• Are you ready for less privacy? Shared wall condos can feel like glorified apartments.  You can’t choose your neighbors and you can’t keep them from noise or smells that come into your living space.  Walk the community which you are considering and “feel” yourself living there.  Knock on doors or ask residents who are outside about the quality of life.

In the final analysis, the happiest condo buyer (and there are many, many of them in Central Ohio) is the prepared condo Buyer.  You have earned a life of low maintenance, just make sure that you are not paying for the low maintenance with encroachments on your lifestyle that are untenable.

This blog is written by Kathy Chiero.  The Kathy Chiero Group, Keller Williams Greater Columbus is the proud sponsor of DownSize Columbus and Central Ohio’s top real estate team for the over-55 homeowner.  Find us at www.OurOhioHome.com

Are you ready for condo living?

It may seem like an obvious choice.  You no longer use several rooms in your home.  Exterior maintenance of your home is a chore you are either unwilling or unable to do.  You only live in Central Ohio half the year.  It’s time to shop for a condominium.  Maybe.  Maybe not.

Let’s first understand what a condo is.  The word condominium is less a description of a type of housing as it is a legal definition of ownership. The condominium building structure is divided into several units that are each separately owned, surrounded by common areas that are jointly owned.  In simple terms — you own and maintain “walls in,” the interior of your unit; the Condominium Association owns and maintains “walls out,” the exterior of the unit.

There are benefits to this shared ownership: an elected Board guided by homeowner vote hires out the maintenance of these exterior and common areas.  Your lawn is mowed, your mulch is put down, your roof is replaced all on a schedule determined by the Board and paid for by monthly dues.  You can travel to Europe for two weeks or go to Florida for four months without have to worry about the care of your property.  Two inches of snow?  You can enjoy your coffee while snow blowers whir outside your window.  Many communities feature members-only pools, fitness centers and clubhouses.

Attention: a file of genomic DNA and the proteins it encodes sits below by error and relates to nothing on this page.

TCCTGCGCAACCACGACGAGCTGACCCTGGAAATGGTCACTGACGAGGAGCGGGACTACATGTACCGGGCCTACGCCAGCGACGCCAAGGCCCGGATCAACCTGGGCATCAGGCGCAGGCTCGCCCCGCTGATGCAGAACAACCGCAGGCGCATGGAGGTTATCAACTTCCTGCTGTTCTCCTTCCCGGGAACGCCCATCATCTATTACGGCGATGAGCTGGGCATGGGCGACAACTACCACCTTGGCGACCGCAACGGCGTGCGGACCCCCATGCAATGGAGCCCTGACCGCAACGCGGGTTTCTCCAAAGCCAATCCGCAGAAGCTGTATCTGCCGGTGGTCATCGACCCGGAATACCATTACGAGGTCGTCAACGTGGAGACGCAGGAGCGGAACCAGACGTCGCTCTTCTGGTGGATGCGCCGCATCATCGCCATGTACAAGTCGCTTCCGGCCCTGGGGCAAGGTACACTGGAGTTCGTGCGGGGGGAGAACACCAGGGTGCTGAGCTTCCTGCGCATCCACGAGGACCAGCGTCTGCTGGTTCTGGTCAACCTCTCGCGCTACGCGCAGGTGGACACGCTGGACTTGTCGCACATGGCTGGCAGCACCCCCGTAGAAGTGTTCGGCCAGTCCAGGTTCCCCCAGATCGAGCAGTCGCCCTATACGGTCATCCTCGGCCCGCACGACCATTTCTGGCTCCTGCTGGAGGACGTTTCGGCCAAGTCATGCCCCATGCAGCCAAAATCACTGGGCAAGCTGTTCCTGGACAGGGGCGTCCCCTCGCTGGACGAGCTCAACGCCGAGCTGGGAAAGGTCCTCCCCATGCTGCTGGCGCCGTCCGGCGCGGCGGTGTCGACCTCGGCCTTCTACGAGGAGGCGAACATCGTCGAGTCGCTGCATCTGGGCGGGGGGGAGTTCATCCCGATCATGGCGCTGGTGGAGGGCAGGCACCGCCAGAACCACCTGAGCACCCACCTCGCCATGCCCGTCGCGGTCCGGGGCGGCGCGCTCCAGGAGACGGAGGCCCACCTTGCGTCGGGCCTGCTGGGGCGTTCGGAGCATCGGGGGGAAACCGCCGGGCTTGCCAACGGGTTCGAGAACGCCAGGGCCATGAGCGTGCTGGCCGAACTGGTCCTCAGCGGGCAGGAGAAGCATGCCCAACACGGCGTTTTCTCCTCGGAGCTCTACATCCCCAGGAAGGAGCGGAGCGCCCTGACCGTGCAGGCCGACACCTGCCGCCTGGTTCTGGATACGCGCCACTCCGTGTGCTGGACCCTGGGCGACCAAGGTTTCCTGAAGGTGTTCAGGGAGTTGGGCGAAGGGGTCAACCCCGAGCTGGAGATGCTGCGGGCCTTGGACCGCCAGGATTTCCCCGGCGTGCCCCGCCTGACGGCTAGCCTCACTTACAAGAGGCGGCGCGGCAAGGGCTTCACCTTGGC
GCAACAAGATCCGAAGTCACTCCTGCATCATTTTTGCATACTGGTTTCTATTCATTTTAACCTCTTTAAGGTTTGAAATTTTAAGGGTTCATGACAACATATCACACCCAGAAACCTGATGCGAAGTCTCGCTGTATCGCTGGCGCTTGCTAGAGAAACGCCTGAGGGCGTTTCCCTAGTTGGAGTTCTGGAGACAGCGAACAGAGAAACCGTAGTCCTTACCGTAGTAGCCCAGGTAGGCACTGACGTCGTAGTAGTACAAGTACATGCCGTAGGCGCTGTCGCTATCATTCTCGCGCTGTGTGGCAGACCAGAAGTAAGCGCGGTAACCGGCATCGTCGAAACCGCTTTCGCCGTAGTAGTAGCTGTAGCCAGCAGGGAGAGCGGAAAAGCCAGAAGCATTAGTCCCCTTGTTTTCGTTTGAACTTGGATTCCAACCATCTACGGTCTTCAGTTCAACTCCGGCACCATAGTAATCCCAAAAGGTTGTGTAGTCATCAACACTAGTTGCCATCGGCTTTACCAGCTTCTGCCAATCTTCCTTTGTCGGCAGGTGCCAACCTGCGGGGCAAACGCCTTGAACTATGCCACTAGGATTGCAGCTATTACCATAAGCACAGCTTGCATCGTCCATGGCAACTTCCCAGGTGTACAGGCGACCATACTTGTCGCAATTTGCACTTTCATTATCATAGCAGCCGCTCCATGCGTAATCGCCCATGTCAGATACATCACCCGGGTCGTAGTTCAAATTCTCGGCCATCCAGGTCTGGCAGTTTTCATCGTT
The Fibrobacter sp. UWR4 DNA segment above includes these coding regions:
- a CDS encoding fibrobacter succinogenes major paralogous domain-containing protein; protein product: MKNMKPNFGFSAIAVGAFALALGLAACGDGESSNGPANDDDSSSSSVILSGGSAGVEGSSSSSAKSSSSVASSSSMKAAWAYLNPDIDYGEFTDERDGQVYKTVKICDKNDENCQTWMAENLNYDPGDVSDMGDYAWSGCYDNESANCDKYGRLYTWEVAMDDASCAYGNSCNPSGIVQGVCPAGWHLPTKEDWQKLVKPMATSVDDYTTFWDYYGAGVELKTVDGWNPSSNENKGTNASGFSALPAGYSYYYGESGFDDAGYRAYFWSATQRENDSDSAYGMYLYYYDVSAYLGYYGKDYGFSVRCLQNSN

There are also restrictions to this communal ownership.  Condominiums come with a list of rules called “by-laws” which dictate the “do’s and don’ts” of your jointly owned property and common space.  Want to put an Ohio State Flag out on game day?  It might be allowed ON game day — but must come down by Sunday.   Forget and leave your garage door open when you leave for work?  You may come home to a notice of a fine for breaking the ‘no garage doors open’ rule.   The purpose of these rules is to maintain the value, aesthetics and uniformity of the property but can be stifling to a free spirit or the homeowner accustomed to imminent domain of his/her domain.

Anita Smith is the Principal Broker for EPCON Communities, the #1 condominium developer in Central Ohio since 1986.  The name EPCON is synonymous with condominiums and Anita has watched the development of the condo product for over two decades.  The earliest EPCON condos, says Anita, had “very few bells and whistles.”  They were glorified apartments: two bedrooms, 1.5 baths, 1 car garage, no basement.   “The 1980s condo buyer was simply looking for no maintenance and we offered that for $60,000” says Anita.

My, what two decades has done to the industry!  The condominiums of 2020 are, to use an ad agency phrase, not your Mother’s condo.  And, says Anita, they are no longer just for your mother.  “We are seeing more, and younger people choose condos as a lifestyle, not just the next move for a downsizer,” she says.  Each year EPCON polls their sales representatives with the questions “What were your customers asking for that we don’t offer.  Why didn’t potential buyers buy?”  Through that constant evaluation of customer needs today’s EPCON condominium bears resemblance to their 1980 forebears only in name. “Expectation has changed,” says Anita. “Younger, more affluent and educated Buyers are coming in and saying ‘this is what I have in my 4000 square foot home. I want the same thing in my 2000 square foot condo.’ “Today’s condominiums are free-standing, offer basements, storage, large garages, gourmet kitchens, fenced in courtyards, outdoor living areas, and even pet grass for Fido.   Price?  The $60,000 that bought the 1986 condo is now the down payment on these luxury units that easily run $450,000 and more.